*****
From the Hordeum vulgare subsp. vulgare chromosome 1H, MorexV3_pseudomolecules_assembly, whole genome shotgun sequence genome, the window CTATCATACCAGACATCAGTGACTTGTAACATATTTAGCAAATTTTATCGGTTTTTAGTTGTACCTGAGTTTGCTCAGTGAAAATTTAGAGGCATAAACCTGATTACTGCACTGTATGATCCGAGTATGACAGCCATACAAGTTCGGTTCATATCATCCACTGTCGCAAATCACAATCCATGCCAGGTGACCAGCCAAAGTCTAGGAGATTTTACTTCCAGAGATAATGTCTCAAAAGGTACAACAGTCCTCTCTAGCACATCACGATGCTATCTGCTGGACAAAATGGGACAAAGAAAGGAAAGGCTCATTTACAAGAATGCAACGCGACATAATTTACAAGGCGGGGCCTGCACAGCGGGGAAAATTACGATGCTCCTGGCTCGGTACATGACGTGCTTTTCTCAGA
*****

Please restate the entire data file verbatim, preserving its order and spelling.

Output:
From the Hordeum vulgare subsp. vulgare chromosome 1H, MorexV3_pseudomolecules_assembly, whole genome shotgun sequence genome, the window CTATCATACCAGACATCAGTGACTTGTAACATATTTAGCAAATTTTATCGGTTTTTAGTTGTACCTGAGTTTGCTCAGTGAAAATTTAGAGGCATAAACCTGATTACTGCACTGTATGATCCGAGTATGACAGCCATACAAGTTCGGTTCATATCATCCACTGTCGCAAATCACAATCCATGCCAGGTGACCAGCCAAAGTCTAGGAGATTTTACTTCCAGAGATAATGTCTCAAAAGGTACAACAGTCCTCTCTAGCACATCACGATGCTATCTGCTGGACAAAATGGGACAAAGAAAGGAAAGGCTCATTTACAAGAATGCAACGCGACATAATTTACAAGGCGGGGCCTGCACAGCGGGGAAAATTACGATGCTCCTGGCTCGGTACATGACGTGCTTTTCTCAGA